$Workbook = $Excel.Workbooks.Open($ScratchPath)
        $Sheet = $Workbook.Worksheets.Item(1)
        # Turn off cell wrapping
        if ($NoWrap) {
            $Sheet.UsedRange.WrapText = $False

        # Set column formats
        foreach ($Key in $Format.Keys) {
            SetColumnFormat $Key $Format[$Key]

        # Hide certain columns
        foreach ($Key in $Hide) {
            SetColumnHidden $Key


        $Excel.ActiveWindow.DisplayGridlines = $true

        # Save As?

        if ($Path) {

            $FileFormat = 51
            switch ([IO.Path]::GetExtension($Path)) {
                '.xlsb' { $FileFormat = 50 } # Excel 12 Binary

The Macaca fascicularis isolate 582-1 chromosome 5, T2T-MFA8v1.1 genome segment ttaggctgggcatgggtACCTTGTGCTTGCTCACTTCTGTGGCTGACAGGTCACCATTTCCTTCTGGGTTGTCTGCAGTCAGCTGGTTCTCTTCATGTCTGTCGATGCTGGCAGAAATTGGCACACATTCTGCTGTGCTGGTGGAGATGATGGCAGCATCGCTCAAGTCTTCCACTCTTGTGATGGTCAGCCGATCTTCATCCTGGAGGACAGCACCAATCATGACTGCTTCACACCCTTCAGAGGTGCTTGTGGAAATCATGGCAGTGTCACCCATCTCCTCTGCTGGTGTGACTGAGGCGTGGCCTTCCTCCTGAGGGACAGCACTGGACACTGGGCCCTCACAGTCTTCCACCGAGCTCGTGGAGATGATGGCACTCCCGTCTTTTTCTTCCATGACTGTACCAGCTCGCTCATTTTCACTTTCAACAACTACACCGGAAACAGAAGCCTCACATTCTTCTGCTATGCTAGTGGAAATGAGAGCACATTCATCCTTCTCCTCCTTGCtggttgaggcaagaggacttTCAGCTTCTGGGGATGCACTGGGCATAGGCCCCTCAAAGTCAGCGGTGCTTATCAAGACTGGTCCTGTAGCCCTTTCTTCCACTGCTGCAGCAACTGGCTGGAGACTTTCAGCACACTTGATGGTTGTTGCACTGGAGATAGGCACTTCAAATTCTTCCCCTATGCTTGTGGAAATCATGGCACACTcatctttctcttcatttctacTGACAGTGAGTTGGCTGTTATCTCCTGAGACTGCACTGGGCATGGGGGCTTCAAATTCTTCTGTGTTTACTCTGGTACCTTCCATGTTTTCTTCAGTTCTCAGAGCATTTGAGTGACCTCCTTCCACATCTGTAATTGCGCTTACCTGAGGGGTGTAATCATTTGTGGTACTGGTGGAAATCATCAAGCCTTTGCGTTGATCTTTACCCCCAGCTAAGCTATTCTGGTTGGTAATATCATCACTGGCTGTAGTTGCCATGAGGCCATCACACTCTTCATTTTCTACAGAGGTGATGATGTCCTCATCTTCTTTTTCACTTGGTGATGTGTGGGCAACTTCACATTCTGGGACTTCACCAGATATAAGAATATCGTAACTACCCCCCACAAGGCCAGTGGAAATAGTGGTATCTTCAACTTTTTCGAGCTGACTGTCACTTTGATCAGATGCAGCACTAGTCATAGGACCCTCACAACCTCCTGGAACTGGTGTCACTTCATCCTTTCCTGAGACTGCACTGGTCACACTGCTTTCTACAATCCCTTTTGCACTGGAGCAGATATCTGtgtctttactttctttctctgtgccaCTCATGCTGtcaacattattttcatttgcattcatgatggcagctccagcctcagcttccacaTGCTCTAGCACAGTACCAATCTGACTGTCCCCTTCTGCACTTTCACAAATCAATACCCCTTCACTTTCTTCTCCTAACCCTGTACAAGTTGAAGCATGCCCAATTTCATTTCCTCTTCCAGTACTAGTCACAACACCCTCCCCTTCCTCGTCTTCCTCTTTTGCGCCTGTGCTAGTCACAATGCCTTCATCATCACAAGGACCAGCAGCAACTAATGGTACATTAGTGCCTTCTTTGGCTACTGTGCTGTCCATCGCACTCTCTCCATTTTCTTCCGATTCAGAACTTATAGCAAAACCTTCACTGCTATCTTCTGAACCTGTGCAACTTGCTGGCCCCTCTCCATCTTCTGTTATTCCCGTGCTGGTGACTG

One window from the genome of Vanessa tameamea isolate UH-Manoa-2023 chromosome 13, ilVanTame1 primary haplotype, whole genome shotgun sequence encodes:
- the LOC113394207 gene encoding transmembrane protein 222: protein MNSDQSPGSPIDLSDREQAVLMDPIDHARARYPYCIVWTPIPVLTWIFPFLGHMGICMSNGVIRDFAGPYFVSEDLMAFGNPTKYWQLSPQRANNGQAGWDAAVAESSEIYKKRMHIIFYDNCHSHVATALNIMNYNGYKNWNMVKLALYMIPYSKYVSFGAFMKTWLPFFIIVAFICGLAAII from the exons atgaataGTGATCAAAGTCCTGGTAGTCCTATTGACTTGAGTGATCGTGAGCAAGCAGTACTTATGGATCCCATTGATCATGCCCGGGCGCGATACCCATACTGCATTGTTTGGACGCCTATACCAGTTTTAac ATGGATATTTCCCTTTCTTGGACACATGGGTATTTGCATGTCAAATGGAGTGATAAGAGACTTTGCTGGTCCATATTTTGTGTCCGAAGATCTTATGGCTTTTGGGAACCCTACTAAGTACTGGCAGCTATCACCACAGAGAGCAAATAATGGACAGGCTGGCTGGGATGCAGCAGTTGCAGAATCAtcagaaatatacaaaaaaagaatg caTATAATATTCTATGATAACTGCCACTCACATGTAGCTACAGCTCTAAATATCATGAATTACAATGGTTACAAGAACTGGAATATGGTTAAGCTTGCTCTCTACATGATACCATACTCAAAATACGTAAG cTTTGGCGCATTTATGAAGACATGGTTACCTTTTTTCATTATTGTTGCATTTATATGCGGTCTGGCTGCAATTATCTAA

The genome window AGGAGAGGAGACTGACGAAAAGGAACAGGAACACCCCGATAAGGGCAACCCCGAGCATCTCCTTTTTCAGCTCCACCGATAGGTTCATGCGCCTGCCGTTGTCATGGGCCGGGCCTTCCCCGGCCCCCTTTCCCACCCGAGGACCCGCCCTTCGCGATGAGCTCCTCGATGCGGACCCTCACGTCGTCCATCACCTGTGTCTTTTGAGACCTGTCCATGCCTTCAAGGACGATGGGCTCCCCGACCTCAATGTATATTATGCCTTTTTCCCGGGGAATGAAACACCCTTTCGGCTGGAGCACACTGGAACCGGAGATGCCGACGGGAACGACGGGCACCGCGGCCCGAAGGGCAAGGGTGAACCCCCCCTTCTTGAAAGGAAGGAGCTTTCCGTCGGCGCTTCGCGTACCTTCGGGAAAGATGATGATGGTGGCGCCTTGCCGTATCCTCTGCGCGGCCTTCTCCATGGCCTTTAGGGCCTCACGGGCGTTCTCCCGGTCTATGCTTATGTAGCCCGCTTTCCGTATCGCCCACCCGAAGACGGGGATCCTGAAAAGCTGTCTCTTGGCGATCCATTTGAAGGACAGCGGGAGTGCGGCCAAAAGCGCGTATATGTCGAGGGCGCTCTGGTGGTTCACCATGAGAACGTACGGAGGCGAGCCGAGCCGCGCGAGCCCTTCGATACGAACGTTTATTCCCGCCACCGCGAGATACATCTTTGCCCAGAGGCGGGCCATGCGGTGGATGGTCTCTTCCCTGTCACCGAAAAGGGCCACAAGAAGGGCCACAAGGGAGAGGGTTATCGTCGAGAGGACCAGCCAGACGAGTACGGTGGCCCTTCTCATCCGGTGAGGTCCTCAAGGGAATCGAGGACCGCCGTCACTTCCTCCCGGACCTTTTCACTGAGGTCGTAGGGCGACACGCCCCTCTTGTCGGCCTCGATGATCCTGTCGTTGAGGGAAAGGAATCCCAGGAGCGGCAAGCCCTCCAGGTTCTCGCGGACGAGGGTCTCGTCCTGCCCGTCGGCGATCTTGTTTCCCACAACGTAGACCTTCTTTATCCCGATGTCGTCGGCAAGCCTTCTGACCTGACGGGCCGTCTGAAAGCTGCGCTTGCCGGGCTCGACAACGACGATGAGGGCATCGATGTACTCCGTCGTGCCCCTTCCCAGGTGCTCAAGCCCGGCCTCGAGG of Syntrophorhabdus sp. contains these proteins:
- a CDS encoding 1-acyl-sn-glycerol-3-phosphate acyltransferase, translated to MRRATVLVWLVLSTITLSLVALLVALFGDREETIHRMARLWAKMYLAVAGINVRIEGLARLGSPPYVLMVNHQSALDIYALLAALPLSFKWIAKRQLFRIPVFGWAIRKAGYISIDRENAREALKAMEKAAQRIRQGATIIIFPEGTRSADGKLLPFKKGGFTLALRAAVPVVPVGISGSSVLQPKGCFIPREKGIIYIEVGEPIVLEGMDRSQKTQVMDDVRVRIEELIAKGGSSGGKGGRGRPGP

'.xlsx' { $FileFormat = 51 } # Excel 12 XML (No Macro)
                '.xlsm' { $FileFormat = 52 } # Excel 12 (With Macro)
                '.xls'  { $FileFormat = 56 } # Excel Classic

            $Workbook.SaveAs($Path, $FileFormat)


        if ($Quit) {
        else {
            $Excel.Visible = $true

        $Excel = $null



$Folder = "C:\LBSet\"
$Source = "ctrl1.lbset"
$ExcelFile = "ControllerInfo.xlsx"

$Destination = $Folder+$ExcelFile
$Seed = $Folder+$Source

$ExcelArgs = @{
    Verbose = $True
    Path = $Destination
    Format = @{
        Desc    = 'General'
        ID = 'General'
        Value   = 'General'
    Hide = ('Data','ReplacementStrings')
    NoWrap = $True
    Quit = $True

$Config = get-content -raw $Seed
$Table = convertFrom-Json $Config | select-Object -Expand Settings | Export-Excel @ExcelArgs

ii $Destination